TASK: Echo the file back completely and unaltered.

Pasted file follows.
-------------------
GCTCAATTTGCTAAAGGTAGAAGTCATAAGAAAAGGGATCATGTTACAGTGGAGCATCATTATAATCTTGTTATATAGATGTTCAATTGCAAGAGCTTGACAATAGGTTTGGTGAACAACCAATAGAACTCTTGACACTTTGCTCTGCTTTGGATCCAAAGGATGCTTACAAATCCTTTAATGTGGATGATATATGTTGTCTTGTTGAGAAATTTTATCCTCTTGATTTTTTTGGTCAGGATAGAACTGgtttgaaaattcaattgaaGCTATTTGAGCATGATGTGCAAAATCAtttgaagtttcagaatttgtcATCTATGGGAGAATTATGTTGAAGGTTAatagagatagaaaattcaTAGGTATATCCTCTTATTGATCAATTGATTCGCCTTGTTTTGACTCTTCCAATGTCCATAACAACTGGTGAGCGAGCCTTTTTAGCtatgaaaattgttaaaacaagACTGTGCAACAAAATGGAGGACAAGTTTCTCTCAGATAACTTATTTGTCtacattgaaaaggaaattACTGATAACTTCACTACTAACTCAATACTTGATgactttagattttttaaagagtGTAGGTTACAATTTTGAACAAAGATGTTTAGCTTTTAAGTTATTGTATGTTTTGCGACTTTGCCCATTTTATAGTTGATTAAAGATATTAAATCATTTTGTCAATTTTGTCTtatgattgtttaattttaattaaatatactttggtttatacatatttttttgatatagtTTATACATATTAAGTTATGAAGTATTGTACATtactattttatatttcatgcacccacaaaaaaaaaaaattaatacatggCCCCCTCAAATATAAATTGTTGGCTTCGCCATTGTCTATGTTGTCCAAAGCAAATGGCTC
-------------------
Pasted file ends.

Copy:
GCTCAATTTGCTAAAGGTAGAAGTCATAAGAAAAGGGATCATGTTACAGTGGAGCATCATTATAATCTTGTTATATAGATGTTCAATTGCAAGAGCTTGACAATAGGTTTGGTGAACAACCAATAGAACTCTTGACACTTTGCTCTGCTTTGGATCCAAAGGATGCTTACAAATCCTTTAATGTGGATGATATATGTTGTCTTGTTGAGAAATTTTATCCTCTTGATTTTTTTGGTCAGGATAGAACTGgtttgaaaattcaattgaaGCTATTTGAGCATGATGTGCAAAATCAtttgaagtttcagaatttgtcATCTATGGGAGAATTATGTTGAAGGTTAatagagatagaaaattcaTAGGTATATCCTCTTATTGATCAATTGATTCGCCTTGTTTTGACTCTTCCAATGTCCATAACAACTGGTGAGCGAGCCTTTTTAGCtatgaaaattgttaaaacaagACTGTGCAACAAAATGGAGGACAAGTTTCTCTCAGATAACTTATTTGTCtacattgaaaaggaaattACTGATAACTTCACTACTAACTCAATACTTGATgactttagattttttaaagagtGTAGGTTACAATTTTGAACAAAGATGTTTAGCTTTTAAGTTATTGTATGTTTTGCGACTTTGCCCATTTTATAGTTGATTAAAGATATTAAATCATTTTGTCAATTTTGTCTtatgattgtttaattttaattaaatatactttggtttatacatatttttttgatatagtTTATACATATTAAGTTATGAAGTATTGTACATtactattttatatttcatgcacccacaaaaaaaaaaaattaatacatggCCCCCTCAAATATAAATTGTTGGCTTCGCCATTGTCTATGTTGTCCAAAGCAAATGGCTC